Our Design README Framework
So what does a design-oriented
README include? That’s likely different for every team and project, but below is a framework we’ve had success with at Livefront. We provide an example at the end of this article.
Start with a one-sentence summation of the product or feature and the human need it serves. Keep it punchy but detailed enough for someone who’s new to the idea to grasp the concept right away. This might be a key use case or job-to-be-done, or just a good old fashioned elevator pitch. What it’s not is a slogan or tagline; it should be concrete and detailed enough to get the idea across immediately. Some inspiration can be found in the loglines screenwriters have long used to pitch their scripts, like this one for James Cameron’s Titanic: “A young man and woman from different social classes fall in love aboard an ill-fated voyage at sea.” In just a few words, you get an intuitive sense of who it’s for and what it’s about. A good product or feature thesis does the same thing: it tells you something meaningful about who wants the thing you’re making and why.
To apply this concept, let’s take the example of Lyft. A thesis for its flagship rider app might be: “Lyft lets you find a friendly, affordable ride whenever you need one, at the tap of a button.” (Indeed, that’s cribbed almost word for word from its App Store page, which can be a great place to look for thesis material if you’re working on a mobile app.) That’s pretty good, but Lyft has a big design team and their work is probably spread out across a number of discrete features and focus areas. Let’s say a swarm team dedicated to Lyft’s advance scheduling features wrote its own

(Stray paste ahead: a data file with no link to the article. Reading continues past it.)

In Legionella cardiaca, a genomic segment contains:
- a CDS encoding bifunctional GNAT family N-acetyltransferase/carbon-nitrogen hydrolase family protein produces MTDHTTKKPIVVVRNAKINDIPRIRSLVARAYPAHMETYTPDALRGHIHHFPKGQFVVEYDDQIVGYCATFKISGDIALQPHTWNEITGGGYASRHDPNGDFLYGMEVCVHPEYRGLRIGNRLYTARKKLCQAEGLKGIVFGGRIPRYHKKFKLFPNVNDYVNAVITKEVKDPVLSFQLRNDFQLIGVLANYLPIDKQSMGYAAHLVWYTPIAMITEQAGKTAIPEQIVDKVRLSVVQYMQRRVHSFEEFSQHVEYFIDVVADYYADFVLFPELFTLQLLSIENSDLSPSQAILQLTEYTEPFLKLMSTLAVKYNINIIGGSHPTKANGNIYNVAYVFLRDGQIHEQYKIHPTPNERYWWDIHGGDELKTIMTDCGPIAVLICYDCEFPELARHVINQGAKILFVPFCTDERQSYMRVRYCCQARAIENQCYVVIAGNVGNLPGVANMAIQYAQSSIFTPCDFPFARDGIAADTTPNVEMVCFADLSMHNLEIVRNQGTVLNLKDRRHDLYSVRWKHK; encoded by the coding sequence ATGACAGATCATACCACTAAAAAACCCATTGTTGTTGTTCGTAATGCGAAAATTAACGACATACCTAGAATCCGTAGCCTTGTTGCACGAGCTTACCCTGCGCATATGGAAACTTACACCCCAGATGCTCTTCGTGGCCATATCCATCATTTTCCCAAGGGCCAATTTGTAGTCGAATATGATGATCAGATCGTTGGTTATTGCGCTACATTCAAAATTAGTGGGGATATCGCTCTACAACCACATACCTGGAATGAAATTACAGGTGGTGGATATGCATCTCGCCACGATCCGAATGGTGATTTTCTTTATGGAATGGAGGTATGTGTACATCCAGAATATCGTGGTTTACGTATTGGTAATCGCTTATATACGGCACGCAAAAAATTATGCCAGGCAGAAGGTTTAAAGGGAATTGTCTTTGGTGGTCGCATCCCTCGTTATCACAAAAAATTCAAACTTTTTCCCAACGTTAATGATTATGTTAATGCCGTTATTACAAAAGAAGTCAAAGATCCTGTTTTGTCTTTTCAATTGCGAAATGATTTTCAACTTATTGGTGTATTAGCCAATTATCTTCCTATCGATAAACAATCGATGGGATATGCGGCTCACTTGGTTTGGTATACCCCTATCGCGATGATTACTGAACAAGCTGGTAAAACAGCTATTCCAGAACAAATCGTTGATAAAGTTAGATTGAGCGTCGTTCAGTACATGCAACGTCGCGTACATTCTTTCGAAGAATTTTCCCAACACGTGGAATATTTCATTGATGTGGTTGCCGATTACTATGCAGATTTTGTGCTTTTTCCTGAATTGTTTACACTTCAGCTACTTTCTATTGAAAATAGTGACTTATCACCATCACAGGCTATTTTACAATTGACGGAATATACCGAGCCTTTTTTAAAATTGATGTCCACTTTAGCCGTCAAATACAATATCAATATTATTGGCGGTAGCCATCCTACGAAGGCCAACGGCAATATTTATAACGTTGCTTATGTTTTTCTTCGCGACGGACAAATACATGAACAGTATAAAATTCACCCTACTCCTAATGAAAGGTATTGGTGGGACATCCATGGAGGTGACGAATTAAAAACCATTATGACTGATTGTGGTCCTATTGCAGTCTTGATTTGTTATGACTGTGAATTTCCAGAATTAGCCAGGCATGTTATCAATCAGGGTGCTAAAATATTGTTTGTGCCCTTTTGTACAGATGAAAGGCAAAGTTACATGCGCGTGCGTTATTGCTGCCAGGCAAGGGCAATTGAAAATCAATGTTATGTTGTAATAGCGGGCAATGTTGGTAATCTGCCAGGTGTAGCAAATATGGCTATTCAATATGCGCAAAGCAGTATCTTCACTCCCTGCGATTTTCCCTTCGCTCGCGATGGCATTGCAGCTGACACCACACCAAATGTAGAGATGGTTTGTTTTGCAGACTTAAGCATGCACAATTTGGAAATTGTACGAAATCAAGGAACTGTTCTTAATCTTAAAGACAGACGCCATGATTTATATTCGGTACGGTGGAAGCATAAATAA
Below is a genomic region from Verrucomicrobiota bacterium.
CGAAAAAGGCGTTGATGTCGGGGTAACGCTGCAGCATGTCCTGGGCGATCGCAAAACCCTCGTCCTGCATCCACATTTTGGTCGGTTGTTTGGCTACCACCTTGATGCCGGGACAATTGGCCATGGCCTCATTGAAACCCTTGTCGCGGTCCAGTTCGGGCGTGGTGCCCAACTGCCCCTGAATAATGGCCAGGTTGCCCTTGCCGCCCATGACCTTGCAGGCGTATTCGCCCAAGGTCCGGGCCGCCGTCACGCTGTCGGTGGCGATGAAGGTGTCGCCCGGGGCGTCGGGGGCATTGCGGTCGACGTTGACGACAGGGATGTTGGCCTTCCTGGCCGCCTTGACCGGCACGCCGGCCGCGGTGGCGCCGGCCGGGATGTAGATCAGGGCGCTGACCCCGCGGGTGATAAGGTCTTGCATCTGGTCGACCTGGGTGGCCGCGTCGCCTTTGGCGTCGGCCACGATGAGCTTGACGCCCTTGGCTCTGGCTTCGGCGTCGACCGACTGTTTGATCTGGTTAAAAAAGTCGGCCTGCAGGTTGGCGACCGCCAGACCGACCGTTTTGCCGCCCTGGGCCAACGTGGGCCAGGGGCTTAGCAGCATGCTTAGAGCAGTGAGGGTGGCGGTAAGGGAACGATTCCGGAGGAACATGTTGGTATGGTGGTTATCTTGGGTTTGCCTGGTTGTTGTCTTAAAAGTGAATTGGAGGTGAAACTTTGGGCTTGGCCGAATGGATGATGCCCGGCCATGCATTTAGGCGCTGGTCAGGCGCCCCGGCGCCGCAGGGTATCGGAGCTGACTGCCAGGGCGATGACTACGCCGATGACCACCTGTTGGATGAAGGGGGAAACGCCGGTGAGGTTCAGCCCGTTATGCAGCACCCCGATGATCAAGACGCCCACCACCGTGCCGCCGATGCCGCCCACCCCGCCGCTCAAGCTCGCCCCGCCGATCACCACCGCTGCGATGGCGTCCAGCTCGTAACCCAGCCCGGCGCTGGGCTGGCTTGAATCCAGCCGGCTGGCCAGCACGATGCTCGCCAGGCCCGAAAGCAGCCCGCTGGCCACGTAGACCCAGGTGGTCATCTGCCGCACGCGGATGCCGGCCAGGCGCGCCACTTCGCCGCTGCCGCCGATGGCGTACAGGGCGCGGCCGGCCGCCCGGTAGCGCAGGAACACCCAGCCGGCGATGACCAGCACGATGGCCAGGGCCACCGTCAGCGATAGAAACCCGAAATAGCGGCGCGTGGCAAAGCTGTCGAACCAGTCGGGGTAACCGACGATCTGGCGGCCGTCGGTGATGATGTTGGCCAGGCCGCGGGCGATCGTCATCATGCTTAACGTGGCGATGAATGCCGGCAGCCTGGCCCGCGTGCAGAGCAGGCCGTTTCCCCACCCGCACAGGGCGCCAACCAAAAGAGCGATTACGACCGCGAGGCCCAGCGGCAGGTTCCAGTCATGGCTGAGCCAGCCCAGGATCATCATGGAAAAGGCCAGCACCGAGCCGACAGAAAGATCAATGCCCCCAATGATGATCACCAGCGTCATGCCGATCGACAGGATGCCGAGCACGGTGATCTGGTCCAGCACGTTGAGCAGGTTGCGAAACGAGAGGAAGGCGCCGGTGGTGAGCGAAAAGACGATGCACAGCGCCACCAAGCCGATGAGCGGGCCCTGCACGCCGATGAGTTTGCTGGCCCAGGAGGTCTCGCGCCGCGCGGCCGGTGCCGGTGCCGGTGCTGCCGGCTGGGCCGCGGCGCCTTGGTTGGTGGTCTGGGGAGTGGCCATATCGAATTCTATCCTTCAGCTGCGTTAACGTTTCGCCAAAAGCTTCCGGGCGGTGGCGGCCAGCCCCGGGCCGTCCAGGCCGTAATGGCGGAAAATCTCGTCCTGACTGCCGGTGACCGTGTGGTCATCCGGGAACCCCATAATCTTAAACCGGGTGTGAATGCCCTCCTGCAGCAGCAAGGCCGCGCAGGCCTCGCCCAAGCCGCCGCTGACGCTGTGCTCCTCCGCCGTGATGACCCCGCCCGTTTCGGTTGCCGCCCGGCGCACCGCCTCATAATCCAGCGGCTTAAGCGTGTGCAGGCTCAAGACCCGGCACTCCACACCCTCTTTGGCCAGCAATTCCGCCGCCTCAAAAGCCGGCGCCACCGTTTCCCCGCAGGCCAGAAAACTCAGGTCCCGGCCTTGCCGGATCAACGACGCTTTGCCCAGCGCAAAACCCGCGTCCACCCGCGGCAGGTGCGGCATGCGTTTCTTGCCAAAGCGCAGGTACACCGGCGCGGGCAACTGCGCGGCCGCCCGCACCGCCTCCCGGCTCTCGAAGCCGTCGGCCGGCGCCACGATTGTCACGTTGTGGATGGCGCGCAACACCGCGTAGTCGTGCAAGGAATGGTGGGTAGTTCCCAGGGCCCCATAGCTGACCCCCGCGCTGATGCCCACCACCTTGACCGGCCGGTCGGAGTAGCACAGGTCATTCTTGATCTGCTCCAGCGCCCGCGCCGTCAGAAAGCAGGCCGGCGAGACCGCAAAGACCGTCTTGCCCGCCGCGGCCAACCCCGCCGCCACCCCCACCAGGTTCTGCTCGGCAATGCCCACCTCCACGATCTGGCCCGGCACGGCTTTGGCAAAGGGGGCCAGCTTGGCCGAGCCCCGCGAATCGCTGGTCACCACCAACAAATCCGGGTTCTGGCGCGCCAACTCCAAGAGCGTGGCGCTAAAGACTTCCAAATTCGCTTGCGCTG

README. Theirs might read something like: “For the times when you need to plan ahead, Lyft scheduling let you easily book a friendly, affordable ride in advance so you can get where you need to go, effortlessly.” Same basic idea, just zoomed in a little bit. You want to distill the core value of whatever you’re working on down to its essence, with just enough specificity to paint a crisp mental picture.
🔥 Tip: for teams organized around Jobs-to-be-Done, your thesis is likely your right there in your job statement: “When [x], [product/feature] helps you [y] so you can [z].”
Next, explain how to get set up with everything a new member of the team would need in order to be effective right away. Think of this like a recipe: a simple set of easy to follow, step-by-step instructions for configuring the requisite design environment. At a minimum, it includes:
- Software: what desktop applications does the team use for 2D design, 3D design, prototyping, and/or developer handoff, and what version(s)?
- Plugins: what (if any) plugins or extensions are required?
- Libraries: what symbol or component libraries need to be linked, and where does the single source of truth for each live? Are there corresponding design system guidelines documented somewhere?
- Fonts: what typefaces or icon fonts need to be installed, and where are those assets found?
- Master File: what (if any) master file or template should be branched as a starting point for iteration?